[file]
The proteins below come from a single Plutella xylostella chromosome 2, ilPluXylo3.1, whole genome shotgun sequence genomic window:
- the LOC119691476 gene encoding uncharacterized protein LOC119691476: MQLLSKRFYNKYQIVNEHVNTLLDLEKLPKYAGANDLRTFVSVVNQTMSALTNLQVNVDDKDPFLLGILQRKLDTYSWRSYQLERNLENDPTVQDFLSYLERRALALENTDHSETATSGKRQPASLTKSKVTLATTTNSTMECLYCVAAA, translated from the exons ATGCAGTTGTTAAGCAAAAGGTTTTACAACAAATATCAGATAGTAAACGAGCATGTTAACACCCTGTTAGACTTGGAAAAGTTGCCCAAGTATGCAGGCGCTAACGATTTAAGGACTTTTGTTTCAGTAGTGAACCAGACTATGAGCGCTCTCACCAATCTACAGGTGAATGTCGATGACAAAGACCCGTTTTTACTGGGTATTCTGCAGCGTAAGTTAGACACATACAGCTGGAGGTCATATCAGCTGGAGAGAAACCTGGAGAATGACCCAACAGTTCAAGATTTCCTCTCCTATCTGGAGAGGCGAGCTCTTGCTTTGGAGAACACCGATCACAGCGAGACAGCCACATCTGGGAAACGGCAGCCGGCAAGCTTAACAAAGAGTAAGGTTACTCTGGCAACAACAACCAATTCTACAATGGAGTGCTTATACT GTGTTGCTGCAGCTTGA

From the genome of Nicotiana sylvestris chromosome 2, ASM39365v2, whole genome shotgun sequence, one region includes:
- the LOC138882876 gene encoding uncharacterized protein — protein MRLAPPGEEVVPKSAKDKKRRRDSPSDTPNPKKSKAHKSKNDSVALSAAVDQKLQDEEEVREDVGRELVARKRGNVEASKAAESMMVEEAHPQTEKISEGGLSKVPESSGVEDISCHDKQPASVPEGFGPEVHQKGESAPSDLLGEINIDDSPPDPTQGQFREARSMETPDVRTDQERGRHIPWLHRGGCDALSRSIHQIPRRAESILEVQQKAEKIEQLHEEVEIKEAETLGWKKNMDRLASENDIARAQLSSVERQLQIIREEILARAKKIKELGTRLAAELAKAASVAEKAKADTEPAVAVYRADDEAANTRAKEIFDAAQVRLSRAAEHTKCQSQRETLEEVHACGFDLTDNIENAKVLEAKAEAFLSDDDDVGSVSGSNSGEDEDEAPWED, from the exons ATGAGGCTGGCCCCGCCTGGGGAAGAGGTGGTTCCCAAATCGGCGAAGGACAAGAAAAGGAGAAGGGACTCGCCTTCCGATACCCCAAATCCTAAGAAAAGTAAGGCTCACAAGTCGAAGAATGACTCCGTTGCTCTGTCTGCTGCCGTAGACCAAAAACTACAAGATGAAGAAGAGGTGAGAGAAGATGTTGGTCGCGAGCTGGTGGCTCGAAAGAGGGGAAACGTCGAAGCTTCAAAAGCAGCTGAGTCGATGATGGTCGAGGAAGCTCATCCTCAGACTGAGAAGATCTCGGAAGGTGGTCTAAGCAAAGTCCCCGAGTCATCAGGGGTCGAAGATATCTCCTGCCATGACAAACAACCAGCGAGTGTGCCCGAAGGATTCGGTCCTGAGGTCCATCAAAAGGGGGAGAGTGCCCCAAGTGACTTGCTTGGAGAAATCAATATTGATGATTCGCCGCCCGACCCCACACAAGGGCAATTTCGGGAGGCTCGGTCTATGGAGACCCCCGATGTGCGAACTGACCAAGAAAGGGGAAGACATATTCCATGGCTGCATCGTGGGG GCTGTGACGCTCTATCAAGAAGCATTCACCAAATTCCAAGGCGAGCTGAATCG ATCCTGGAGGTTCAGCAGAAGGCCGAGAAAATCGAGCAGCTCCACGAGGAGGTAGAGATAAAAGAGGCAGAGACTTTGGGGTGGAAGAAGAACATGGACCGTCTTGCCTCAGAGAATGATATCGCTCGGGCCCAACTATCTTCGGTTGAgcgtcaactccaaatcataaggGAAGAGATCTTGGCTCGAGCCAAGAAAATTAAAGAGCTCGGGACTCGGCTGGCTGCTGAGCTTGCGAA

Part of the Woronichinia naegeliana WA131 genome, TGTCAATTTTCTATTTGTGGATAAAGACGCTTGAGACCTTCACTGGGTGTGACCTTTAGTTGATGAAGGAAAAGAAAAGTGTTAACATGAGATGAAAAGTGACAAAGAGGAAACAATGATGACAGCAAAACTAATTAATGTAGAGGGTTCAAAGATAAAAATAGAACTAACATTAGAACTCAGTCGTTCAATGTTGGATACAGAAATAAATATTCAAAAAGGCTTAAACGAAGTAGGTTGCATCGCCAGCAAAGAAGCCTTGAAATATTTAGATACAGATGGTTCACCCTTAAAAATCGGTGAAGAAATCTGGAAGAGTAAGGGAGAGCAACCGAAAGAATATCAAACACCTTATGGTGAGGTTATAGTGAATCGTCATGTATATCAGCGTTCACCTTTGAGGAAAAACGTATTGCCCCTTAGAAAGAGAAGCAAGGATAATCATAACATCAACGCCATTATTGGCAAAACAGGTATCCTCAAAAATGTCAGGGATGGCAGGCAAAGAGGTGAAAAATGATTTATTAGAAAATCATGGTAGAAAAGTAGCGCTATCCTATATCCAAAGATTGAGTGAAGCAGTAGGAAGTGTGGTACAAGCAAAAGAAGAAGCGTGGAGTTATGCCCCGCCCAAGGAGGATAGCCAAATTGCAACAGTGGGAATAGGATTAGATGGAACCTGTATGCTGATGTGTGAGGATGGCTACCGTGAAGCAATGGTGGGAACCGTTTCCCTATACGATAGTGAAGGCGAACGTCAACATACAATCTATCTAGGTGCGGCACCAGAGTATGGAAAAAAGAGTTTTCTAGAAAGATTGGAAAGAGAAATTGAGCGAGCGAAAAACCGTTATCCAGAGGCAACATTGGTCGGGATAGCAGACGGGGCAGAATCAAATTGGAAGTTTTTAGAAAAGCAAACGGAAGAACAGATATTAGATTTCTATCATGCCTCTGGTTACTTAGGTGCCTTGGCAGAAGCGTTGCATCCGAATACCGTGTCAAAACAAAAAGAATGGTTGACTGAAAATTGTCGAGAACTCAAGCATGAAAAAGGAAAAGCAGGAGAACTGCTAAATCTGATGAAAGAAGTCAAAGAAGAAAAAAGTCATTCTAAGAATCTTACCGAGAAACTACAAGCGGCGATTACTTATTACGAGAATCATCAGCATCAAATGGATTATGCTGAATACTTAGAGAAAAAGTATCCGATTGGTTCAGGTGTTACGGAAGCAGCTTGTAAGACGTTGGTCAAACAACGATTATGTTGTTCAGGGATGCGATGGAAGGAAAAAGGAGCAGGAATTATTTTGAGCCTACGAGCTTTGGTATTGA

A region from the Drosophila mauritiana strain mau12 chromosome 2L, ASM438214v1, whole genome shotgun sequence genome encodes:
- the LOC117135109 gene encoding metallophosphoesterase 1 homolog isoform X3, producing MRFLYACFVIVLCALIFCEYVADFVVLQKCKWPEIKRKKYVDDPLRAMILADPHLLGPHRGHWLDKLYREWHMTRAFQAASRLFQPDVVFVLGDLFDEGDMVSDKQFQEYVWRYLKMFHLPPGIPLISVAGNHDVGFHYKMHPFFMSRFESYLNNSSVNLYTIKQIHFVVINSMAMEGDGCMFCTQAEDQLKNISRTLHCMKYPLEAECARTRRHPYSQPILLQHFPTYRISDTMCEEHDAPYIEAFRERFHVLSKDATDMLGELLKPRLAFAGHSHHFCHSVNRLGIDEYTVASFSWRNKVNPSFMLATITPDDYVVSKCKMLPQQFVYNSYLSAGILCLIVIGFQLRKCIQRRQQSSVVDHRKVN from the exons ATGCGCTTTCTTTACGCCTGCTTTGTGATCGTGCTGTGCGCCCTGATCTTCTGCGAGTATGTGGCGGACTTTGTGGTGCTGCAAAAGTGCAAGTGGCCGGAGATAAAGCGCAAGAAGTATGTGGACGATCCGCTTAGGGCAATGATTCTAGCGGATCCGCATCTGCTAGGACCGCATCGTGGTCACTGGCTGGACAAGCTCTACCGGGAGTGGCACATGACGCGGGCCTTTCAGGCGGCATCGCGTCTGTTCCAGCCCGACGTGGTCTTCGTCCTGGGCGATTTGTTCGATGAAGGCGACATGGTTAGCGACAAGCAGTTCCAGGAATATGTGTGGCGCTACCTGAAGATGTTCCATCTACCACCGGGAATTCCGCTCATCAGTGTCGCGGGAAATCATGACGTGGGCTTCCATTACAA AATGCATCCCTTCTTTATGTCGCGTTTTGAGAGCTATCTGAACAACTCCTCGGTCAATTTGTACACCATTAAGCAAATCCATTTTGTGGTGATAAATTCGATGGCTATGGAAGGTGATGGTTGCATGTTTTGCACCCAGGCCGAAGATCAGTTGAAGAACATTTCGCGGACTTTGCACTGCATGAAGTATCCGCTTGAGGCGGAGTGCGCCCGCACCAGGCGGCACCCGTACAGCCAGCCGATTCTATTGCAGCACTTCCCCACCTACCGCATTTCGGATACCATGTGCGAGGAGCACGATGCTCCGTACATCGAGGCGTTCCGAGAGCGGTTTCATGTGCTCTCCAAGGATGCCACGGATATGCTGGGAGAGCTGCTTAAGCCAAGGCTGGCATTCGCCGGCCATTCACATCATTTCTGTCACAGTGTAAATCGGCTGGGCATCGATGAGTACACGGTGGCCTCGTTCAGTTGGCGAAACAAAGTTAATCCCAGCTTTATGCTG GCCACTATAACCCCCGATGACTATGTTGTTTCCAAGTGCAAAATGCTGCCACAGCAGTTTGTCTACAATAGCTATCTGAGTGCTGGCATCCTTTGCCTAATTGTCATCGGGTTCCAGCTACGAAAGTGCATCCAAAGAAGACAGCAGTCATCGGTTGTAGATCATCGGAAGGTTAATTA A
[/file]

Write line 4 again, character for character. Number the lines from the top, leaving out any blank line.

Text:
- the LOC138882876 gene encoding uncharacterized protein — protein MRLAPPGEEVVPKSAKDKKRRRDSPSDTPNPKKSKAHKSKNDSVALSAAVDQKLQDEEEVREDVGRELVARKRGNVEASKAAESMMVEEAHPQTEKISEGGLSKVPESSGVEDISCHDKQPASVPEGFGPEVHQKGESAPSDLLGEINIDDSPPDPTQGQFREARSMETPDVRTDQERGRHIPWLHRGGCDALSRSIHQIPRRAESILEVQQKAEKIEQLHEEVEIKEAETLGWKKNMDRLASENDIARAQLSSVERQLQIIREEILARAKKIKELGTRLAAELAKAASVAEKAKADTEPAVAVYRADDEAANTRAKEIFDAAQVRLSRAAEHTKCQSQRETLEEVHACGFDLTDNIENAKVLEAKAEAFLSDDDDVGSVSGSNSGEDEDEAPWED, from the exons ATGAGGCTGGCCCCGCCTGGGGAAGAGGTGGTTCCCAAATCGGCGAAGGACAAGAAAAGGAGAAGGGACTCGCCTTCCGATACCCCAAATCCTAAGAAAAGTAAGGCTCACAAGTCGAAGAATGACTCCGTTGCTCTGTCTGCTGCCGTAGACCAAAAACTACAAGATGAAGAAGAGGTGAGAGAAGATGTTGGTCGCGAGCTGGTGGCTCGAAAGAGGGGAAACGTCGAAGCTTCAAAAGCAGCTGAGTCGATGATGGTCGAGGAAGCTCATCCTCAGACTGAGAAGATCTCGGAAGGTGGTCTAAGCAAAGTCCCCGAGTCATCAGGGGTCGAAGATATCTCCTGCCATGACAAACAACCAGCGAGTGTGCCCGAAGGATTCGGTCCTGAGGTCCATCAAAAGGGGGAGAGTGCCCCAAGTGACTTGCTTGGAGAAATCAATATTGATGATTCGCCGCCCGACCCCACACAAGGGCAATTTCGGGAGGCTCGGTCTATGGAGACCCCCGATGTGCGAACTGACCAAGAAAGGGGAAGACATATTCCATGGCTGCATCGTGGGG GCTGTGACGCTCTATCAAGAAGCATTCACCAAATTCCAAGGCGAGCTGAATCG ATCCTGGAGGTTCAGCAGAAGGCCGAGAAAATCGAGCAGCTCCACGAGGAGGTAGAGATAAAAGAGGCAGAGACTTTGGGGTGGAAGAAGAACATGGACCGTCTTGCCTCAGAGAATGATATCGCTCGGGCCCAACTATCTTCGGTTGAgcgtcaactccaaatcataaggGAAGAGATCTTGGCTCGAGCCAAGAAAATTAAAGAGCTCGGGACTCGGCTGGCTGCTGAGCTTGCGAA